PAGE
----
In Theaters: Cheri
It's not quite the Class of '88 reunion that it sort of strives to be, but Cheri -- the reteaming of Dangerous Liaisons partners Stephen Frears, Christopher Hampton and their extraordinary muse Michelle Pfieffer -- does revive the trio's unique, painstaking sophistication for a grown-up audience in need. And just in time, really, though the film's clashes of wills come almost as fast, fierce and protracted as the sprawling robot battles against which it's counterprogrammed in theaters. At least it's only half as long -- and you won't have to worry about a sequel.
In fact, Cheri comprises both of French novelist Collete's books about the titular, early 20th-century bon vivant, played here by Rupert Friend. Raised in opulent comfort by his mother, the one-time world-class courtesan Charlotte Peloux (Kathy Bates), Cheri shuffles and strides through his libertine existence until the purposelesness one day catches up with him, and his cadaverous frame slouches onto a couch beside one of Europe's other great whores, Léa de Lonval (Pfeiffer). It's an arranged meeting, of course; the meddlesome Charlotte wants her son off her hands, figuring that if anybody can nudge him into manhood, it's her high-class sex-trade archrival.
She's on to something. Off the makeshift couple goes to Léa's house in Normandy (aim high, Craigslist escorts!), where she breaks the boy -- for six years, as it turns out, between the coast and Paris. Their codependency blooms into a complex variation on love: She sustains her live-in, man-child paramour; he becomes a one-woman guy, even if that woman is more of a mother than he ever had back at the estate. Speaking of whom, she announces that it's time for Cheri to settle into a marriage with a wealthy young woman more in line with his age. The deed is done and devastation wrought, with Cheri and Léa's star-crossed romance wrecked beyond repair. Or is it?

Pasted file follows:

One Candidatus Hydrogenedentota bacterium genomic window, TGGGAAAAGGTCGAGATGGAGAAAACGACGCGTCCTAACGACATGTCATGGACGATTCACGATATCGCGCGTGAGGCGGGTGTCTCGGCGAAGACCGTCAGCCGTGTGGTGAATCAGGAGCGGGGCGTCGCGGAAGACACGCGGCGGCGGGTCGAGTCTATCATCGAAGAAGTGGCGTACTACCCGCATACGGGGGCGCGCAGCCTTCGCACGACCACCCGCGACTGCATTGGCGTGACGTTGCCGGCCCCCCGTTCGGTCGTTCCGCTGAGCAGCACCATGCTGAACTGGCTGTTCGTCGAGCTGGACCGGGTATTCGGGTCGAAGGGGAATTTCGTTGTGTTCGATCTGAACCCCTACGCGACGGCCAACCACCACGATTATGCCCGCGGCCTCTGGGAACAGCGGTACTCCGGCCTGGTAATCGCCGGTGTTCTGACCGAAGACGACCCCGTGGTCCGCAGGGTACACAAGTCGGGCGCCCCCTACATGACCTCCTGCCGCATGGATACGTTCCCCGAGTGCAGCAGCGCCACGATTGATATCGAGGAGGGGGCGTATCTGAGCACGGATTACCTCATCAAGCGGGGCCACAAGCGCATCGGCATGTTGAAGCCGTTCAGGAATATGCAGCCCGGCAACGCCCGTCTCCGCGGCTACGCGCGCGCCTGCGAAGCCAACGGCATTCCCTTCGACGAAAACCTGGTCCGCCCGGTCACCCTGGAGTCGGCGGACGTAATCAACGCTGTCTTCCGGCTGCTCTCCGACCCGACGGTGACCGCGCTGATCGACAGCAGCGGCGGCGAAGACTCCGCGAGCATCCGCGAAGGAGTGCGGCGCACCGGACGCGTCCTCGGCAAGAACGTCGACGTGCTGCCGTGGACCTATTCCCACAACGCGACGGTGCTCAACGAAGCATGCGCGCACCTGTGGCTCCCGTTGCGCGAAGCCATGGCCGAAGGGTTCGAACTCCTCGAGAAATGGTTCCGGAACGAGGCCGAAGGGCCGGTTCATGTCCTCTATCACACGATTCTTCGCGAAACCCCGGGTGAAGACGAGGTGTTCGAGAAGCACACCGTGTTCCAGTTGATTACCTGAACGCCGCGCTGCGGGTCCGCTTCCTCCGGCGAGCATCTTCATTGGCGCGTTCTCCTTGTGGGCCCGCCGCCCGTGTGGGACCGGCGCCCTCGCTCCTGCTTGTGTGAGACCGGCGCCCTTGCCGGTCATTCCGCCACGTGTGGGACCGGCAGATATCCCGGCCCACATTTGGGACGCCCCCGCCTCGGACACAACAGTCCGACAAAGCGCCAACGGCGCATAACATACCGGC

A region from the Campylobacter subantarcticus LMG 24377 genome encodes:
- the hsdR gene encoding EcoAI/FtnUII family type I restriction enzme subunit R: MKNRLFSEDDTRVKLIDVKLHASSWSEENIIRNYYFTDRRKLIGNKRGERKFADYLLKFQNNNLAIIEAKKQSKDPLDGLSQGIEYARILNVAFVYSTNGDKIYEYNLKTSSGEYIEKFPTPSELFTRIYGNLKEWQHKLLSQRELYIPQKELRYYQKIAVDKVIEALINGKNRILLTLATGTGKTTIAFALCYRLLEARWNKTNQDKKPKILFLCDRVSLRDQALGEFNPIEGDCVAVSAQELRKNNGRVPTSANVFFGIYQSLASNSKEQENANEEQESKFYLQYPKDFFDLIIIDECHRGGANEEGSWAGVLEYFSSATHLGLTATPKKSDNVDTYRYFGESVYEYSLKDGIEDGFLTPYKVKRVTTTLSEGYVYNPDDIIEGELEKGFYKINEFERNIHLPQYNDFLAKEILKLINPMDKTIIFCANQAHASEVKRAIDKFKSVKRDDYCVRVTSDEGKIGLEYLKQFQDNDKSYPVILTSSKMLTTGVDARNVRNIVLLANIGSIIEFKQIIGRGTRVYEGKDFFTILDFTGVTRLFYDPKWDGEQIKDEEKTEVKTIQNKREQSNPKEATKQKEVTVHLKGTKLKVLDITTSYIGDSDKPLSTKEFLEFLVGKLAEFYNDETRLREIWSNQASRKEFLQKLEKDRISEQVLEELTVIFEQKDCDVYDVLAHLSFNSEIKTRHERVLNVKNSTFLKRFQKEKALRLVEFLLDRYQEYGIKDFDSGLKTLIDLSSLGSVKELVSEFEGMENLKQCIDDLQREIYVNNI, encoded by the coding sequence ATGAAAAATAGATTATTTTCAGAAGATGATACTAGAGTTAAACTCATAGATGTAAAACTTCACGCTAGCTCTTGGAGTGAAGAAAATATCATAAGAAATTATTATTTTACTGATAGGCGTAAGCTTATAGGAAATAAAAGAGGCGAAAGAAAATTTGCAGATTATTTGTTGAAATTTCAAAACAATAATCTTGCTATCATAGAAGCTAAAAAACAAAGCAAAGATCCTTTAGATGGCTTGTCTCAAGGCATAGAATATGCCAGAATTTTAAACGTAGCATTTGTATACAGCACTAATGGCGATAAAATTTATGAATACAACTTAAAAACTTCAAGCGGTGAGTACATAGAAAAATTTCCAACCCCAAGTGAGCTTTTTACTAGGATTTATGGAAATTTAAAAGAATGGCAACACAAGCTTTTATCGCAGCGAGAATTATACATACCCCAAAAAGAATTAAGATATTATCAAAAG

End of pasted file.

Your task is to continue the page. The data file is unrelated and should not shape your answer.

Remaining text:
As they did with Liaisons, Frears and Hampton have a ball with their sources' scandalous boudoir politics. Pfeiffer and Friend playfully commence courtship at first blush, while Bates (either misdirected or miscast) chirps and cackles her way through one machination after another. But the implications of age and the futility of passion have caught up with the principals -- none more so than Pfeiffer as Léa, whose decades of professional artifice give way to sincere lovesickness at the dawn of her retirement. It doesn't make her accent any better, alas, but her longing and eventual yowling for Cheri -- who mopes around France with and without his new, beleguered bride -- is a straight shot of solitude that could curdle blood in any dialect.
And anyway, it's the physiques that do so much of the work here. "Beautiful handles, don't you think, for such an old vase?" Léa moans to her servant, her arms framing her reflected face in a mirror. Friend's hollow-cheeked playboy settles into a sanguine, almost feminine beauty after striking away with Léa, and the courtesan's eyes study his brooding features with just the right balance of skepticism, weariness and vulnerability when he returns to her years later.
Frears and cinematographer Darius Khondji gaze back, their candid final shot among the boldest of Pfeiffer's career. She's trying to tell you something; it could be "goodbye" just as easliy as "you're next." Or both, or something else entirely. Whatever it is, you believe it: A truth 20 years in the making, told without words. And painful as it feels, in these artists' hands, it's as worth knowing as ever. RATING: 8